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Dean Meza
School of Natural Sciences Dean Juan Meza was recently elected to the American Association for the Advancement of Science’s (AAAS) Committee on Council Affairs. His selection became official during this year’s annual AAAS conference in Boston in late February. His term lasts two years, and he is one of eight members of this executive committee who will help guide the AAAS annual conferences and other efforts. Meza is a passionate advocate for science and science education, and said he looks forward to working with his...
The cake pans were hung on poles to gather dust samples.
But dust from as near as the Central Valley and as far away as the Gobi Desert in Asia provides more nutrients — especially critical phosphorus — than previously thought to sustain the vegetation in the Sierra Nevada, a team of scientists has found. A new study released in the journal Nature Communications Opens a New Window. this week indicates it’s important to understand how dust helps vegetation thrive, especially in light of the changing climate and land-use intensification. It is well known...
Professor Jessica Blois and colleagues examine the role of the fossil record in understanding future global changes.
The rapid pace of global change has large impacts on nature, and on the work conservation biologists will have before them, too. From here on out, experts say, the fossil record is going to be critical to guide nature into the future. A new paper in the journal Science Opens a New Window., co-authored by UC Merced paleoecology Professor Jessica Blois, contends that rather than holding ecosystems to an idealized past, preserving and maintaining vibrant ecosystems requires new approaches. That includes using Earth...
Amy Moffat, Student and Program Assessment Manager was the recipient of the UC Merced’s Outstanding Women award. This annual award recognizes the those faculty, post docs, staff, and students who identify as women at UC Merced who enriched the campus community through notable leadership, sustained dedication, outstanding service, and inspiring achievements that directly impact women. The award is provided by Women’s Programs out of the Office of Student Life. Amy is actively engaged in the campus serving as the secretary and...
Professor Andy LiWang shows his 3-D-printed model of the proteins that drive cyanobacterial circadian clocks.
In finding a way to see assemblies of the proteins that direct cyanobacterial circadian rhythms, or biological clocks, UC Merced biochemistry Professor Andy LiWang and his colleagues have done what no one else has been able to, despite more than 15 years of trying. A new paper released in the prestigious journal Science today Opens a New Window.explains how the labs of LiWang and his colleagues — Professor Carrie Partch in the Department of Chemistry and Biochemistry at UC Santa Cruz and Professor Susan Golden...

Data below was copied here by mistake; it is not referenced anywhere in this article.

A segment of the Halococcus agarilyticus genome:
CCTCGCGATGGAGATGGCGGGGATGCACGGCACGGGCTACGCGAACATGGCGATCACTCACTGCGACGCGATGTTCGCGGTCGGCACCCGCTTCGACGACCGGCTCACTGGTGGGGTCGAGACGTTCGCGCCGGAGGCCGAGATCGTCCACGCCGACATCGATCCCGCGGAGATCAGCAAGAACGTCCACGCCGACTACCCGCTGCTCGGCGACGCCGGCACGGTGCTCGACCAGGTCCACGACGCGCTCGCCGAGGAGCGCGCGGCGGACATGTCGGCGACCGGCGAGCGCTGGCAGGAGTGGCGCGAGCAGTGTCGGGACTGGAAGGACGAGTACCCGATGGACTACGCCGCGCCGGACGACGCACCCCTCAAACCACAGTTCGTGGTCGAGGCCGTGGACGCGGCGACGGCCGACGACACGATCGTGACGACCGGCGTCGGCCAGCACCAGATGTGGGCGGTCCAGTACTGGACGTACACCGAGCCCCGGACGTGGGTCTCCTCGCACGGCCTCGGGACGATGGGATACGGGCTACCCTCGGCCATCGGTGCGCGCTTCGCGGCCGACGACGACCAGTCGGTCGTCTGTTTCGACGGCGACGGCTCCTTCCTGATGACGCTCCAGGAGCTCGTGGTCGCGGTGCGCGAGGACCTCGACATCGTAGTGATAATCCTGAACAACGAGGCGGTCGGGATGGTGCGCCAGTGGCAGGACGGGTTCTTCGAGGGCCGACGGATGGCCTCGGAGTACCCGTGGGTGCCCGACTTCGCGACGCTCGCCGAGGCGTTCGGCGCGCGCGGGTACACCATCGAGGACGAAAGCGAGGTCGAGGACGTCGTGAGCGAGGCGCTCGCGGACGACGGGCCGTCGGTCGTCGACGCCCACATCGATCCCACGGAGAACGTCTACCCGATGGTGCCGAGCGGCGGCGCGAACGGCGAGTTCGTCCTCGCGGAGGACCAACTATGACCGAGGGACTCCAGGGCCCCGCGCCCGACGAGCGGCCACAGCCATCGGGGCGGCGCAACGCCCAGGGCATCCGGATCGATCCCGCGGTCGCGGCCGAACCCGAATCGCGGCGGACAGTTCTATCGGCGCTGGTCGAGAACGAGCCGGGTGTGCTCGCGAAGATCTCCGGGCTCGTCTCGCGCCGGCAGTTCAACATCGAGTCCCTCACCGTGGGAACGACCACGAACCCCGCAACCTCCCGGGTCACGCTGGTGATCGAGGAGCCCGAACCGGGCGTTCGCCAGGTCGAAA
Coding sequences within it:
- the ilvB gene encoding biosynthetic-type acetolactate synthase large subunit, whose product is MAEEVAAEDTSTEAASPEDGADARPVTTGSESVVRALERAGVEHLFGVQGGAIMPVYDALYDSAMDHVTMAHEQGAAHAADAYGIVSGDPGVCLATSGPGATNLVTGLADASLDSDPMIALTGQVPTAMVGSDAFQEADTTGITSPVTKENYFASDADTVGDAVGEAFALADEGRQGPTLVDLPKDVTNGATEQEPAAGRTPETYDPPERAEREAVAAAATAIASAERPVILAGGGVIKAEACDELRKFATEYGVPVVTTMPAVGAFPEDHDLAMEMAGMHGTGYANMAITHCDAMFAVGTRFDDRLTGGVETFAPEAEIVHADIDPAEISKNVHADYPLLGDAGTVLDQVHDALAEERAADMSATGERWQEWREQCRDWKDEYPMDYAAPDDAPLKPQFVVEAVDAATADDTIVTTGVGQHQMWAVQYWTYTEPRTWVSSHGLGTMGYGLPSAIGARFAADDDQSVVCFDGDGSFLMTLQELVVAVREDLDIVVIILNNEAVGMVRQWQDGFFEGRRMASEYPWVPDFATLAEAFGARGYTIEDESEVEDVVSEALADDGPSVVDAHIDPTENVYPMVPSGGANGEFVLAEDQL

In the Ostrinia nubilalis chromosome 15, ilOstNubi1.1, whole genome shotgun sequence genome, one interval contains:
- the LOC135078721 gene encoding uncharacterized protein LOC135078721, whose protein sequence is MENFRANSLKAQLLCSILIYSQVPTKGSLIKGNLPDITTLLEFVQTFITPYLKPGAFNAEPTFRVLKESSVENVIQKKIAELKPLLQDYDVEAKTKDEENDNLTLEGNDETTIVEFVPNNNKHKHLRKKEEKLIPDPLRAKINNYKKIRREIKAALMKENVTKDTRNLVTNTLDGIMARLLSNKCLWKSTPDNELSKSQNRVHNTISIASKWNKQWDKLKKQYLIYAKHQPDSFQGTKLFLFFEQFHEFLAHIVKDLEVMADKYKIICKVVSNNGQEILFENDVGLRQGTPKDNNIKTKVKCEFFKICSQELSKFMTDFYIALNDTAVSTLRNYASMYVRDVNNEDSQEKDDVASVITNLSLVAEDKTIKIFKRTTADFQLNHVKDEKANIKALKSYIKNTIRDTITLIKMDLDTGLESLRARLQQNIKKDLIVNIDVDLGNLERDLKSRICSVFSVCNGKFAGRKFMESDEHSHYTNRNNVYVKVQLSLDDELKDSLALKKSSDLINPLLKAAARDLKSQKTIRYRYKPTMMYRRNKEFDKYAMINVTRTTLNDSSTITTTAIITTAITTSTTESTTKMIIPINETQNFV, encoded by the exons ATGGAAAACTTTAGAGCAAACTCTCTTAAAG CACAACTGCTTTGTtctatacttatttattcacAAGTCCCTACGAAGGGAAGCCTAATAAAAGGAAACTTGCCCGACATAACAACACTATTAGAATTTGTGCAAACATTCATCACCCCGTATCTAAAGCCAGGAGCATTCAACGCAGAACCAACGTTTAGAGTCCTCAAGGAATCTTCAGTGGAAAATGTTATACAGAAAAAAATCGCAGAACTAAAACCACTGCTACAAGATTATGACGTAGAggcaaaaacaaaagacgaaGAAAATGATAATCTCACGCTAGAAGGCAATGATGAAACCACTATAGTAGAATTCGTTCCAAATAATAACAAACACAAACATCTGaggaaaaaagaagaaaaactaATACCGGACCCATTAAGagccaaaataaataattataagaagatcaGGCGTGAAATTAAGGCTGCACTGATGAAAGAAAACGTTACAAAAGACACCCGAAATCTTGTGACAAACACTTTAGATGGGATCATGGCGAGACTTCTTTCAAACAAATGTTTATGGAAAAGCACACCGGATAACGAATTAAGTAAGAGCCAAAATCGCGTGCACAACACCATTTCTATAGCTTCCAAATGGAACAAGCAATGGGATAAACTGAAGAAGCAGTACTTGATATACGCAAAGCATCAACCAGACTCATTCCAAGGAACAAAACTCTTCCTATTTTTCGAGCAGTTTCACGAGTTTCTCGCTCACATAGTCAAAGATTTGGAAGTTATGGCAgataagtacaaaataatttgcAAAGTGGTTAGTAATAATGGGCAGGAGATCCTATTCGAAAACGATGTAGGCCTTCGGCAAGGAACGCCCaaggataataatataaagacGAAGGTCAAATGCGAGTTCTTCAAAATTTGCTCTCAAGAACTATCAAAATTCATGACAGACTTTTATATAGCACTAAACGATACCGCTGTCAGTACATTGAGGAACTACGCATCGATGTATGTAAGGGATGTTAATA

The National Cancer Institute’s “cancer moonshot” tasks researchers with, among advancing other new biotechnologies, delving into immunotherapy and genomic analysis. UC Merced Professor Fabian V. Filipp is doing his part, further developing his work on precision targeting of cancers and personalized medicine. Filipp has already mapped the genetic landscape of melanoma Opens a New Window.and found a drug that could be effective in battling the deadly skin cancer Opens a New Window., and has now...
Professor Shilpa Khatri
If you want to know what the ocean really smells like, you’ll have to ask a crab. Yes, crabs have a sense of smell. In humans, chemicals in the air flow into our nasal cavities toward specialized sensory cells. Olfaction occurs when odorant molecules bind to specific sites on the olfactory receptors, or chemosensors. But crabs don’t have closed-in nasal cavities like humans do, of course. Like all crustaceans, they have arrays of hair-like chemosensors called aesthetascs that pick up chemical cues flowing past...
As a part of the cultural exchange program, Horizons du Monde, a group of about 20 french middle school students were hosted by UC Merced staff and faculty for a week in February. The students stayed in the homes of many UC Merced faculty and staff as a part of this immersion program. A half day tour of the UC Merced campus allowed for the students participate in science demonstrations by the School of Natural Sciences insturctional lab staff and tour the research laboratories of Natural Sciences faculty - included Professors Rudy Ortiz,...
Professor Clarissa Nobile
Everyone is invited to hear UC Merced Professor Clarissa Nobile, this year’s Pellissier Distinguished Speaker, discussing biofilms. “Microbial Films: Why are They Important? How do They Form? And What Does This Mean for You?” looks at biofilms, the predominant growth state of most microorganisms on living and nonliving surfaces. Like all bacteria and bacterial products, some biofilms are helpful and some are harmful. Nobile, a UC Merced microbiologist and professor of molecular and cell biology, researches...
During the last academic year, American Medical Student Association (AMSA) at UC Merced was able to purchase CPR Mannequins with the financial support of the School of Natural Sciences. Vice President of Membership, Andrew Betancourt said that this investment has been beneficial for not only AMSA members, but also students campus wide and prospective pre-health high school students. These mannequins greatly aided the organization in events such as the Annual Carnival of Pink, where the mannequins were used to demonstrate self-breast...

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